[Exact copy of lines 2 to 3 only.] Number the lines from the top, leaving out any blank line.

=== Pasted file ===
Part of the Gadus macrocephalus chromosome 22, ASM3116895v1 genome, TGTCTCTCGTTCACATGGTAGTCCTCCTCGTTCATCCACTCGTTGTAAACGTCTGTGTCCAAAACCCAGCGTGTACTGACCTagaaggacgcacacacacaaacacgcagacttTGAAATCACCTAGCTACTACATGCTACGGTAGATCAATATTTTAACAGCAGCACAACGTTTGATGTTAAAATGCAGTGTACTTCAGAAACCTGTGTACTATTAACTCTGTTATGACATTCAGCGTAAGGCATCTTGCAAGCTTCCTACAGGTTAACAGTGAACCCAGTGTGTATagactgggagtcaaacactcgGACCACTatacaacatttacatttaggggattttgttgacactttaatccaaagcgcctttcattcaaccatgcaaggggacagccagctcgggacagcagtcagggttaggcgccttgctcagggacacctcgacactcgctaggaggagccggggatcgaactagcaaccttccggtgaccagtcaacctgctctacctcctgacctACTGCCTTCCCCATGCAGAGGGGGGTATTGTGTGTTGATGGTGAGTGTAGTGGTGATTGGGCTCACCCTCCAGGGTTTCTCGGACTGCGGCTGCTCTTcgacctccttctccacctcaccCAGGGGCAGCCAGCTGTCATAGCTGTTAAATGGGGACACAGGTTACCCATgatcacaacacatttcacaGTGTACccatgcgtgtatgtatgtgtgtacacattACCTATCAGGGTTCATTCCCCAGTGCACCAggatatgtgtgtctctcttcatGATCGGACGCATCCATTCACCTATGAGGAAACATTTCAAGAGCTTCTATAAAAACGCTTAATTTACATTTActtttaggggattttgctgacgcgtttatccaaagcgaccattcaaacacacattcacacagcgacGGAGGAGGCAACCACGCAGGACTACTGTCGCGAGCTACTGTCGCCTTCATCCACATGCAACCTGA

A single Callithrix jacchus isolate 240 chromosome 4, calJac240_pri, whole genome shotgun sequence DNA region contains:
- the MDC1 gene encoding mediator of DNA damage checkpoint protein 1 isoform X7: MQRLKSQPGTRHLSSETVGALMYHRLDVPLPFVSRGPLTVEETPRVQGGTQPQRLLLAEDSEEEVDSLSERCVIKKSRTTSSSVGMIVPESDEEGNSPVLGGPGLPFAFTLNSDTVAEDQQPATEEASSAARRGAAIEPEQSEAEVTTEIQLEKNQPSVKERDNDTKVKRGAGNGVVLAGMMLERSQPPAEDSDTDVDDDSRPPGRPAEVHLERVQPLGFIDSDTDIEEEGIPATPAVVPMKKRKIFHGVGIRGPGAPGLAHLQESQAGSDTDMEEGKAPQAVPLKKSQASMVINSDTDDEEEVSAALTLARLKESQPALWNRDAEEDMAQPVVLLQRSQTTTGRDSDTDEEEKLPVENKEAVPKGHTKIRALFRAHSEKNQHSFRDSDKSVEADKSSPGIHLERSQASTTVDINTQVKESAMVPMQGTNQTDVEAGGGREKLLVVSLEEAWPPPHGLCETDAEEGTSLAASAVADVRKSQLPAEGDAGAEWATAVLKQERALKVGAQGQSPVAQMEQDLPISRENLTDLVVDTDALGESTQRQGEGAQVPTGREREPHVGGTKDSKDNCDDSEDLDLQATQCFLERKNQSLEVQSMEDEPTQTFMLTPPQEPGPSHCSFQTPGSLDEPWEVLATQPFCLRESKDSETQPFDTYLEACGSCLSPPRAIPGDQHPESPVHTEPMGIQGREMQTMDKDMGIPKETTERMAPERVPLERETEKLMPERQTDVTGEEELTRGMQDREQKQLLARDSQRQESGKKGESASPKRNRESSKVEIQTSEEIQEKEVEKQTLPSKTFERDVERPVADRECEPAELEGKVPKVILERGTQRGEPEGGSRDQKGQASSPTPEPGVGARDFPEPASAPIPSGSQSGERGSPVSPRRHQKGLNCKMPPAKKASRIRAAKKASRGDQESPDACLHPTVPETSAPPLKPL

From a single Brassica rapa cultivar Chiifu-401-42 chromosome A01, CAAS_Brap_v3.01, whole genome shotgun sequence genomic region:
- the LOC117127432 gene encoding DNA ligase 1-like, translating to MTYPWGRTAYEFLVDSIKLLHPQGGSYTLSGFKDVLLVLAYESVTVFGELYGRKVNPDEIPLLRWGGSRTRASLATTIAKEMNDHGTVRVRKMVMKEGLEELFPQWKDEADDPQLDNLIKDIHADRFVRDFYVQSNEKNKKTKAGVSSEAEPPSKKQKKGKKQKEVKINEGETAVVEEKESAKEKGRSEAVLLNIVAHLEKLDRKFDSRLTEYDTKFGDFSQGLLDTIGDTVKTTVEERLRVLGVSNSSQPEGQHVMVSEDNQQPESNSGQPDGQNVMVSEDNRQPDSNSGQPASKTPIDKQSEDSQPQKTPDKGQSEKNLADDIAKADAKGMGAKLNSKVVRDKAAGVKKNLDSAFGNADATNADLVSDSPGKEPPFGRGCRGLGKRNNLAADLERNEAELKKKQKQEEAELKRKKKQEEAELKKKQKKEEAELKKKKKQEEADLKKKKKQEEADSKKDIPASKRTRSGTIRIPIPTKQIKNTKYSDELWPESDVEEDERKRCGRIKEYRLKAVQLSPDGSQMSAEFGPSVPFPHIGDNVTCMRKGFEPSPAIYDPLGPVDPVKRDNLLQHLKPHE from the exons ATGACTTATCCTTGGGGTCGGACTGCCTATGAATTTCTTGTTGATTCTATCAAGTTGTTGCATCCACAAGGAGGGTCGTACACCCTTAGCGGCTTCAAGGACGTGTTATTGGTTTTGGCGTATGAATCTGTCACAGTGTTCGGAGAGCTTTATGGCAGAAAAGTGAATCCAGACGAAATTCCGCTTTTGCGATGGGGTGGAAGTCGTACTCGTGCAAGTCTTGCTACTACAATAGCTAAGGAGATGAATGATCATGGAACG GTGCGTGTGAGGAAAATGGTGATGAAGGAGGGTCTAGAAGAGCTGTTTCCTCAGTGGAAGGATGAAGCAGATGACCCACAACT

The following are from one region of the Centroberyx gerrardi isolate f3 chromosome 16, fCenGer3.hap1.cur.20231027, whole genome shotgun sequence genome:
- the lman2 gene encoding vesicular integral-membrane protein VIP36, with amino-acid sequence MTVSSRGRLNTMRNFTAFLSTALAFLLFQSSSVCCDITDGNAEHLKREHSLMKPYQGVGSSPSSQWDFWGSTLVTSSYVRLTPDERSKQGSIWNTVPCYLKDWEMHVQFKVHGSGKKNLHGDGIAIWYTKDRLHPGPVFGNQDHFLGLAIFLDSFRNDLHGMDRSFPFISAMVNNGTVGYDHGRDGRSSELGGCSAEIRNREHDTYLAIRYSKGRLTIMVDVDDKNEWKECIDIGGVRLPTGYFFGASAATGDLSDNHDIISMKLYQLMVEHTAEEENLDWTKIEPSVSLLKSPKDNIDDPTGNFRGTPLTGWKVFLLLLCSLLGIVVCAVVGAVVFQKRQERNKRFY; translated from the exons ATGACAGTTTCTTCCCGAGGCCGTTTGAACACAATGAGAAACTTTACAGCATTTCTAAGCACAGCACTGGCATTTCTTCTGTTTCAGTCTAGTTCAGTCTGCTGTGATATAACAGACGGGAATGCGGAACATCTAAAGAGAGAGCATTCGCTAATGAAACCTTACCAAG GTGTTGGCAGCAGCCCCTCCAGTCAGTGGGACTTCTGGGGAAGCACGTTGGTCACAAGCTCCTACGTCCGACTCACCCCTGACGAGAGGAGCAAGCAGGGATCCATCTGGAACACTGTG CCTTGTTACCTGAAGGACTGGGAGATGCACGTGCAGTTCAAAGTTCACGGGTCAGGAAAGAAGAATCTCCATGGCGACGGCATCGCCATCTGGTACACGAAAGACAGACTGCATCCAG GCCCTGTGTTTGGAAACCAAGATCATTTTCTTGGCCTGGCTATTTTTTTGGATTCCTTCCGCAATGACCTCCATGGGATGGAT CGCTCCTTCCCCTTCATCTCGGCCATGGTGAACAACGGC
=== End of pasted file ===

A single Callithrix jacchus isolate 240 chromosome 4, calJac240_pri, whole genome shotgun sequence DNA region contains:
- the MDC1 gene encoding mediator of DNA damage checkpoint protein 1 isoform X7: MQRLKSQPGTRHLSSETVGALMYHRLDVPLPFVSRGPLTVEETPRVQGGTQPQRLLLAEDSEEEVDSLSERCVIKKSRTTSSSVGMIVPESDEEGNSPVLGGPGLPFAFTLNSDTVAEDQQPATEEASSAARRGAAIEPEQSEAEVTTEIQLEKNQPSVKERDNDTKVKRGAGNGVVLAGMMLERSQPPAEDSDTDVDDDSRPPGRPAEVHLERVQPLGFIDSDTDIEEEGIPATPAVVPMKKRKIFHGVGIRGPGAPGLAHLQESQAGSDTDMEEGKAPQAVPLKKSQASMVINSDTDDEEEVSAALTLARLKESQPALWNRDAEEDMAQPVVLLQRSQTTTGRDSDTDEEEKLPVENKEAVPKGHTKIRALFRAHSEKNQHSFRDSDKSVEADKSSPGIHLERSQASTTVDINTQVKESAMVPMQGTNQTDVEAGGGREKLLVVSLEEAWPPPHGLCETDAEEGTSLAASAVADVRKSQLPAEGDAGAEWATAVLKQERALKVGAQGQSPVAQMEQDLPISRENLTDLVVDTDALGESTQRQGEGAQVPTGREREPHVGGTKDSKDNCDDSEDLDLQATQCFLERKNQSLEVQSMEDEPTQTFMLTPPQEPGPSHCSFQTPGSLDEPWEVLATQPFCLRESKDSETQPFDTYLEACGSCLSPPRAIPGDQHPESPVHTEPMGIQGREMQTMDKDMGIPKETTERMAPERVPLERETEKLMPERQTDVTGEEELTRGMQDREQKQLLARDSQRQESGKKGESASPKRNRESSKVEIQTSEEIQEKEVEKQTLPSKTFERDVERPVADRECEPAELEGKVPKVILERGTQRGEPEGGSRDQKGQASSPTPEPGVGARDFPEPASAPIPSGSQSGERGSPVSPRRHQKGLNCKMPPAKKASRIRAAKKASRGDQESPDACLHPTVPETSAPPLKPL